That's probably one reasoning behind Affirmative Action. There must be a history of whites getting all the opportunity for a job and now they want to give it to people who have had fewer chances to access such jobs before. It sounds noble, but it's not fair. We should rather push for equal opportunities for everyone instead of compensating it with giving priority treatment to specific groups to make up for past mistakes.
 

ExpectantlyIronic

e̳̳̺͕ͬ̓̑̂ͮͦͣ͒͒h̙ͦ̔͂?̅̂ ̾͗̑
#7
Whether or not preferences in terms of sex, color, etc; were imposed on government contractors by Labor's Revised Order No. 4, is controversial. All it did was establish "goals", which some read as quotas. I think enforcing quotas is a bad idea, but I do believe that it should be illegal for employers to discriminate on the basis of sex, color, sexuality, etc (save for in some special cases). A lot of companies impose goals on themselves, and say the government makes them, but in reality they're just covering their own asses in case someone sues for discrimination. The quotas are all their own, and hiring based on qualification doesn't cause someone to run afoul of the law.
 
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Nixola

Boom Boom Pow!
#8
I believe that companies should be able to hire the person they feel is most qualified to do the job. They shouldn't have to turn down a perfectly qualified person just so they can make up ethnic/female or male numbers in their company. Even though schemes like Affirmative Action mean well and are just trying to give disadvantaged people more of a chance in the working world, I do not believe they are going about it the correct way. Affirmative action just creates lawful discrimination in my eyes. Someone will not get hired because they are not of a cetain gender or race and when questioned about it they can just say they were working under Affirmative Action and therefore they will get away with it.
When companies are made to choose someone who is less qualified this puts the company at risk of losing profits and maybe productivity etc. due to the incompetence of the unqualified person.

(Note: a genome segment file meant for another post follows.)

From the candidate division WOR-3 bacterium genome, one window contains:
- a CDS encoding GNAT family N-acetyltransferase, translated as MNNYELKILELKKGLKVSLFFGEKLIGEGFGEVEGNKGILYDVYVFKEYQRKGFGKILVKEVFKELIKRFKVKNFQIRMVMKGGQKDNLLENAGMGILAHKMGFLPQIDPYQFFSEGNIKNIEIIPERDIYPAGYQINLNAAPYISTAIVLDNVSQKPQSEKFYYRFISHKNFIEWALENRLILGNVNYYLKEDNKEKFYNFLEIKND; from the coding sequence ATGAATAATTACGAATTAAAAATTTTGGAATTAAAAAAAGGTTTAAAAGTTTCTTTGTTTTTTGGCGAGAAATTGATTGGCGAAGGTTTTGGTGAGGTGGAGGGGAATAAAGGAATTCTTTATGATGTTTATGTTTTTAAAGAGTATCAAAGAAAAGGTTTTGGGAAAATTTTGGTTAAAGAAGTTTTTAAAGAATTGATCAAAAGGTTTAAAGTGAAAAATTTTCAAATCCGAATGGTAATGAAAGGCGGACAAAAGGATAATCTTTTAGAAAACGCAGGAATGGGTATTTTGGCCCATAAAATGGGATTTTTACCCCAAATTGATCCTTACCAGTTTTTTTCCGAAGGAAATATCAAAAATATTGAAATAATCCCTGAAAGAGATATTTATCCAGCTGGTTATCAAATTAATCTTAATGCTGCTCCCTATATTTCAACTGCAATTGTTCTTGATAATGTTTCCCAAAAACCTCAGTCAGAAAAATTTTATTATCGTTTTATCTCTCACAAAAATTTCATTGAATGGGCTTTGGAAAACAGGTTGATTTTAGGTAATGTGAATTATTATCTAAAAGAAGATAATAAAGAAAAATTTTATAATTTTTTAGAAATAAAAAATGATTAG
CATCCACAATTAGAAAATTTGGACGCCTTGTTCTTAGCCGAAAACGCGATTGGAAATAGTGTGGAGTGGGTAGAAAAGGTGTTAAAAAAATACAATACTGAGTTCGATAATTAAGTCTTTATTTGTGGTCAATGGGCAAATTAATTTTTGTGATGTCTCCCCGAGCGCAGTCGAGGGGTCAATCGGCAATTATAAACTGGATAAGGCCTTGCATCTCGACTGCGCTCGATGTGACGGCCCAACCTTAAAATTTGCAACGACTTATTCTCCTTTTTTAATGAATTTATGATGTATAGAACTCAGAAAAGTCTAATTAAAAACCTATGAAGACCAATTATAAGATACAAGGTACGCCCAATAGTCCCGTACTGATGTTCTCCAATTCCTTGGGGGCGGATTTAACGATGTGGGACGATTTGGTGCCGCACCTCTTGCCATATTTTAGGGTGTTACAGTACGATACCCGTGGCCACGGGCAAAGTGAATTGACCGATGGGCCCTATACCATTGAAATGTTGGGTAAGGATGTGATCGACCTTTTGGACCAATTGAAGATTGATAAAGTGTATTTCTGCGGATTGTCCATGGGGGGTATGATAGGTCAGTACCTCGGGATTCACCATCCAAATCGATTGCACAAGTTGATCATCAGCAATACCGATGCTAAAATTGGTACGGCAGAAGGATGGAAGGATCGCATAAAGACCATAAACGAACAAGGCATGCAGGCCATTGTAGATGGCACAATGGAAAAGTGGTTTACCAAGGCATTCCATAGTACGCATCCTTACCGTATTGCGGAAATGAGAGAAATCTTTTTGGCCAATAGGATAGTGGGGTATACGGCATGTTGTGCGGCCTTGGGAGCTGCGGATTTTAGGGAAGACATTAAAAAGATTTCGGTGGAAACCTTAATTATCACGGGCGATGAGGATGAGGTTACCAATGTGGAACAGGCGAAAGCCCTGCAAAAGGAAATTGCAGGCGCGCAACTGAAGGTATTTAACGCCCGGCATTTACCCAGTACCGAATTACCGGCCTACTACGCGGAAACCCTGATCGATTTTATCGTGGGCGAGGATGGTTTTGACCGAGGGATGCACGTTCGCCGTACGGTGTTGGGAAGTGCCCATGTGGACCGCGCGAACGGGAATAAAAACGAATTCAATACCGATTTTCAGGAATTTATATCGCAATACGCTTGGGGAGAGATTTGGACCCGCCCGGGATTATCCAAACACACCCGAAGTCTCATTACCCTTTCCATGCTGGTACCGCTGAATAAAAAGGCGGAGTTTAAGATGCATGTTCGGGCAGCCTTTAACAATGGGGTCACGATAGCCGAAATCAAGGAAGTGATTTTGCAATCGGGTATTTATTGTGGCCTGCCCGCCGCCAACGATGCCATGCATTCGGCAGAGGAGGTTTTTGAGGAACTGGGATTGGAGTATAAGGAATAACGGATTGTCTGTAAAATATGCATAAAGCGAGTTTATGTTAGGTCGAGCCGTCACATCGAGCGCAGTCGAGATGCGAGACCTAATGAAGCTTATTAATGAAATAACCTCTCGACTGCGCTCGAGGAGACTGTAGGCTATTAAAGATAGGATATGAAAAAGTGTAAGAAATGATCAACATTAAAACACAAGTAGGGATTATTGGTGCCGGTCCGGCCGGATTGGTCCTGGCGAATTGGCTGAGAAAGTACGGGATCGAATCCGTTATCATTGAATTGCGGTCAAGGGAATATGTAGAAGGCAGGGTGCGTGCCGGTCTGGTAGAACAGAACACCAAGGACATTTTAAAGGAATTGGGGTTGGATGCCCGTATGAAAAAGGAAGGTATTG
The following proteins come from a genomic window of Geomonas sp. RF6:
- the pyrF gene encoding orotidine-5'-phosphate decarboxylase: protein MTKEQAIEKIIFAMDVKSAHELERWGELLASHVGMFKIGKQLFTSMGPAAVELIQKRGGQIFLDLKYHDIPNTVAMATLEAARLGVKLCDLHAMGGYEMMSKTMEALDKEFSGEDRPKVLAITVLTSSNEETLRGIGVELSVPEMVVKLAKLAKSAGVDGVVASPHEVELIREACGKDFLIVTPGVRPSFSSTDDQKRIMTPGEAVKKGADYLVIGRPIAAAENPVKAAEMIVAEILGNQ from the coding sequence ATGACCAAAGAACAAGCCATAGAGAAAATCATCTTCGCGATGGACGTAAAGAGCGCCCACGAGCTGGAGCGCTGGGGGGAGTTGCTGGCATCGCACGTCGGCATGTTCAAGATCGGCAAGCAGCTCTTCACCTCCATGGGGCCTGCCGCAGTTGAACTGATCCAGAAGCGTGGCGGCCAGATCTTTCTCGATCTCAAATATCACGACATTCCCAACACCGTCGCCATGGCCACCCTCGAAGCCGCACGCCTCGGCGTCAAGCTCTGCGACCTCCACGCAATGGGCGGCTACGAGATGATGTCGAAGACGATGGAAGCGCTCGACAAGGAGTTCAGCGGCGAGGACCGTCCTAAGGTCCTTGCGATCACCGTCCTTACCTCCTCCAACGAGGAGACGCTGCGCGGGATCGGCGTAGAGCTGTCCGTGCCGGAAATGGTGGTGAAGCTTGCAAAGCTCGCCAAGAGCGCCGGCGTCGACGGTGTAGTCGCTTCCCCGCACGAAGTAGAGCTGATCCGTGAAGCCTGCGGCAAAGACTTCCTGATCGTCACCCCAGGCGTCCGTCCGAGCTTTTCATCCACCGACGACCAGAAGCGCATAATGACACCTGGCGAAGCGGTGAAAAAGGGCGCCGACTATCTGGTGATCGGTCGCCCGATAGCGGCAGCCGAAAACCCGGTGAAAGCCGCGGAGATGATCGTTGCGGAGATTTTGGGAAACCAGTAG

People should just be hired because of their qualifications, not because companies are trying to bump up the numbers of ethnic groups.
 

Tucker

Lion Rampant
#9
With things like Affirmative Action, companies are forced to hire people based on qualifications that have nothing to do with how well they will do the given job. Race, gender, etc are taken into account in an effort to make things "fair".
I challenge you to show me under which law U.S. companies are "forced" to hire based on "race, gender, etc." Racial quotas were declared unconstitutional by the Supreme Court over three decades ago (U.C. Board of Regents vs. Bakke).

It's my belief that we who undertake to debate these serious subjects have an obligation to remain factually accurate. If we don't take care to ensure the veracity of our statements, we run the risk of spreading falsehoods and our collective legacy will be the misinforming and dumbing down of those who place their trust in our words.
 

CaptainObvious

Son of Liberty
V.I.P.
#10
While Bakke did hold that quotas in admissions policies were uncontitutional, Justice Powell's opinion did hold that a university may use race as a factor. He cited Harvard's admissons program, who filed an amicus curiae who have an affirmative action program which takes into account an applicant's qualifications and race.

I think what Hybrix may be speaking about laws such as E.O. 11246 which requires all employers with more than 50 employees and have federal contracts in excess of $50,000 to submit written affirmative action plans with the government. These plans include hiring goals and timetables for hiring women and minorities. Or he may be speaking about 29 USC Sec. 793 dealing with contractors and the hiring of those with disabilities or 39 USC Section 4212 dealing with the hiring of Viet Nam veterans. He may also be speaking of set asides, like the one President Bush signed on August 10, 2005, §1101 of P.L. 109-59 reauthorized a 10% set-aside of funds for small disadvantaged firms on federal highway and surface transportation projects through the end of 2009.